The WSJ is reporting that McClatchy, the publisher of 30 newspapers, is set to be the 12th newspaper publisher to join the Yahoo consortium, leaving behind Gannett and Tribune, which had hoped to work with McClatchy to build an alternative national ad network.
Meanwhile, The L.A. Times reports that Yahoo has agreed to provide prominent links on section fronts for Yahoo Sports and Yahoo Finance to consortium members in exchange for their implementation of the Yahoo search box (and everything else).. It has previously been whispered that the consortium is working with Yahoo on a used cars portal.
McClatchy is still tied to Gannett and Tribune via its stake in CareerBuilder, so it won’t be using HotJobs. It is also a partner in Classified Ventures, which owns cars.com, so it isn’t clear to what extent it can work with Yahoo on autos. But it’s a la carte participation in the Yahoo! consortium has wide implications in itself. Yahoo had been holding out for all or nothing.
For one thing, the new deal opens Yahoo’s doors to the 55 newspapers that have deals with Monster, including The New York Times Co., Freedom and Philadelphia Newspapers (now headed by original Amigo Eric Grilly, former head of Media News Group Interactive). This a la carte participation is something anticipated a month ago, after Monster’s green light to an open platform for newspaper relationships.
McClatchy’s pulling away from Gannett and Tribune is not a total surprise. After buying Knight Ridder, it was definitely the junior partner in the partnership. Hopes that it could use Knight Ridder’s Real Cities network as an open platform for newspapers weren’t embraced, and it apparently didn’t get invited to participate in full partner status in CareerBuilder and the other joint properties.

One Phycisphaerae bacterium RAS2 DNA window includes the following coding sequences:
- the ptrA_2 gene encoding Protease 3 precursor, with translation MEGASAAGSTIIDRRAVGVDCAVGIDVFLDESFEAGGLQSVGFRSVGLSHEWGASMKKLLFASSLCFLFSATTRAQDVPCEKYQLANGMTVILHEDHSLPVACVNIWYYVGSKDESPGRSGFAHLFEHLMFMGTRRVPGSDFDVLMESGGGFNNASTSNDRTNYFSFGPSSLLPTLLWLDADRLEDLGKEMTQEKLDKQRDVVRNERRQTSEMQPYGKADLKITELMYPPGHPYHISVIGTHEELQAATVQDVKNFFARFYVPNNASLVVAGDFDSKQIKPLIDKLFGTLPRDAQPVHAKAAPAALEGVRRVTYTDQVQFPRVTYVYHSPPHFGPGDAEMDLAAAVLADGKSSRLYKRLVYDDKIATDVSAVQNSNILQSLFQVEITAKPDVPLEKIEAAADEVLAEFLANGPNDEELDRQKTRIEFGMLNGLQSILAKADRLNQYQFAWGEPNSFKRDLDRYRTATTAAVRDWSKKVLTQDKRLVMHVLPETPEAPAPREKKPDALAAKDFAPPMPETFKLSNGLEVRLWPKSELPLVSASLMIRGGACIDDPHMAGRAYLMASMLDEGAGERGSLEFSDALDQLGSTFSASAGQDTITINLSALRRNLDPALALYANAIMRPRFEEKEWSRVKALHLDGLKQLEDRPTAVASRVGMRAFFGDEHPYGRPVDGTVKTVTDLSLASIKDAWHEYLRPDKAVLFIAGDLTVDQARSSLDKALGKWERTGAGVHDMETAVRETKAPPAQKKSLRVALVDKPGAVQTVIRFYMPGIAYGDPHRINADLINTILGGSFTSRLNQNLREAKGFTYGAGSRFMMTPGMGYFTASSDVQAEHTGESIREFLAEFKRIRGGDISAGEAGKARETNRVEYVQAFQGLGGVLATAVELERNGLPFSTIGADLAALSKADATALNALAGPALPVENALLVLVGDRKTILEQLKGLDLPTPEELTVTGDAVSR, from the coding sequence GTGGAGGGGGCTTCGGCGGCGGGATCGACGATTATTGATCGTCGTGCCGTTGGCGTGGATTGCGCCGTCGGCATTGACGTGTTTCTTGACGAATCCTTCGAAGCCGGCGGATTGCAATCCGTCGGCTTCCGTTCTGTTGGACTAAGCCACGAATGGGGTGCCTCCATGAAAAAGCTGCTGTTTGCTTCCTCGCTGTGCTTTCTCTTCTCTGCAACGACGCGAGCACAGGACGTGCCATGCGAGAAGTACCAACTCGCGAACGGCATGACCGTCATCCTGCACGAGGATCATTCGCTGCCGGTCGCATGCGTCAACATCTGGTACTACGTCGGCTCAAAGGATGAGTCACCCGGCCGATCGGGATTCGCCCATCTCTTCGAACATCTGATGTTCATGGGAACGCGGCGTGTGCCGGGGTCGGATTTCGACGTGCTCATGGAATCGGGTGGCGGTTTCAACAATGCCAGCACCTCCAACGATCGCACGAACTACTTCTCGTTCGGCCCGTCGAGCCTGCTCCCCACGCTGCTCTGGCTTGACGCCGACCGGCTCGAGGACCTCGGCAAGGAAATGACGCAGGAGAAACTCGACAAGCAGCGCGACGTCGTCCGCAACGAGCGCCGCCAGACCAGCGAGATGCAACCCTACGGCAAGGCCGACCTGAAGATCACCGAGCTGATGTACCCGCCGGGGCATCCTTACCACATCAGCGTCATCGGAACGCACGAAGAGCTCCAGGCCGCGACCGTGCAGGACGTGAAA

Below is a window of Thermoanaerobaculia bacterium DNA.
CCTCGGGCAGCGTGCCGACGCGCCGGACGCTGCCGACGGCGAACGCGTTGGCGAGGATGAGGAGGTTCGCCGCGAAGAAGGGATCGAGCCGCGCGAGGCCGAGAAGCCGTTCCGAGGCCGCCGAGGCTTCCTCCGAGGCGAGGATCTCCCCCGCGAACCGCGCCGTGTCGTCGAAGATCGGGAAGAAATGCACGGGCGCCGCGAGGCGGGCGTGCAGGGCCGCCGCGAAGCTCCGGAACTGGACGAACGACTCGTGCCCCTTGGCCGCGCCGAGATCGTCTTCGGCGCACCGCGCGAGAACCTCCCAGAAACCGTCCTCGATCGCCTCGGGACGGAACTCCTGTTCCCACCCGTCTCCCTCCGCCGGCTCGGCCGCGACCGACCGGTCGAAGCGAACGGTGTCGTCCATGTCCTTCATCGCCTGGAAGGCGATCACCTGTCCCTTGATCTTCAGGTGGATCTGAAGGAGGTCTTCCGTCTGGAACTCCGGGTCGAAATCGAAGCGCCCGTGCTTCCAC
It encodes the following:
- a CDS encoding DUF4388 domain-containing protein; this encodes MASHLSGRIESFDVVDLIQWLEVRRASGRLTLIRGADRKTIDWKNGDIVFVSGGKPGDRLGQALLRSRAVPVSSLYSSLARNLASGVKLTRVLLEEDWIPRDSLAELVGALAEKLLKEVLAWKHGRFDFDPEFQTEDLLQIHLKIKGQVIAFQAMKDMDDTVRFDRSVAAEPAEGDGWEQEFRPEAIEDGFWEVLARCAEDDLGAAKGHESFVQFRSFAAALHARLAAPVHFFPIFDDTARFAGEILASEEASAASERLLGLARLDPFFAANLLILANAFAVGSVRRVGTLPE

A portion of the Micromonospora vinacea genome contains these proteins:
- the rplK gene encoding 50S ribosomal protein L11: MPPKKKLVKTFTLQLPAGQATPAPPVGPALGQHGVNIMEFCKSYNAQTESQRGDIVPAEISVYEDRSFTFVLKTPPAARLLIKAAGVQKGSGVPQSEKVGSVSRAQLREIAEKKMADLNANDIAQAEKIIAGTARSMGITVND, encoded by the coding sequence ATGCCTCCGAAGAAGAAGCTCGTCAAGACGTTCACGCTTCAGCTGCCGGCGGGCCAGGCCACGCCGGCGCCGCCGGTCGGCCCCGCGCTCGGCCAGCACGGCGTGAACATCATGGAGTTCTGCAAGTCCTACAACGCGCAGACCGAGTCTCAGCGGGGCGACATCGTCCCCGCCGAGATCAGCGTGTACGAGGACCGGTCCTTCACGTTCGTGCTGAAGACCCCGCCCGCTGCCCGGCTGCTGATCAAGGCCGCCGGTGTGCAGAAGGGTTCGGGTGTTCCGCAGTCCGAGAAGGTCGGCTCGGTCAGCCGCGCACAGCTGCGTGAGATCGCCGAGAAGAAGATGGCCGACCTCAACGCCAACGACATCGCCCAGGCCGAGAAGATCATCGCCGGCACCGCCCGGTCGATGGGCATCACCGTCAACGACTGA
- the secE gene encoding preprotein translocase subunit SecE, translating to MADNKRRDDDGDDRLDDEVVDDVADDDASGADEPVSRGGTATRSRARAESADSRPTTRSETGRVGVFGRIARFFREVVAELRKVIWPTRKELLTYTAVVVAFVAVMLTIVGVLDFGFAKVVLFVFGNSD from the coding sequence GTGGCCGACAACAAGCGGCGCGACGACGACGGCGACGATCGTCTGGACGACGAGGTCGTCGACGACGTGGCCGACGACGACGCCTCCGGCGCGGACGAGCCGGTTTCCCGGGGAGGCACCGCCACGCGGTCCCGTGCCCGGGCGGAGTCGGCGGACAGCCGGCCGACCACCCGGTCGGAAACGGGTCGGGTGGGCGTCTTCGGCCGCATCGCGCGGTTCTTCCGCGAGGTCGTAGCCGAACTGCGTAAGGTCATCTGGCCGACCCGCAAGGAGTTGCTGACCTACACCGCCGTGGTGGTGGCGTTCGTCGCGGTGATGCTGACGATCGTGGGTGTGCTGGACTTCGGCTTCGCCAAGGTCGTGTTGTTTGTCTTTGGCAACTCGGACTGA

But don’t play up the “they hate each other” angle too much. If they give up on their idea of a competing national network, it is clear that Tribune and/or Gannett could easily join in the consortium. Tribune Interactive President Tim Landon in fact indicated that they were in active talks with Yahoo (along with everyone else).
At the Inland Press Association meeting in March, McClatchy Interactive head Chris Hendricks perhaps telegraphed McClatchy’s intentions. Among other things, he noted that we live in Google and Yahoo’s world, and he discounted ideas that Yahoo was using HotJobs as a Trojan horse, since Yahoo or other pure plays could just buy the newspaper companies if it wanted to (economically, not really true).
What happens to McClatchy’s RealCities network isn’t clear. Its management has claimed that it is profitable on an ongoing basis, but my guess is it will be closed down. That would leave Centro as the only significant newspaper alternative to Yahoo for national advertisers. Centro, based in Chicago, works with local media companies on an ad hoc basis and includes TV stations, alternative weeklies and others among its affiliates. It isn’t too far-fetched to think that Gannett and Chicago-based Tribune, with its extensive TV holdings, could open their wallets and buy into it.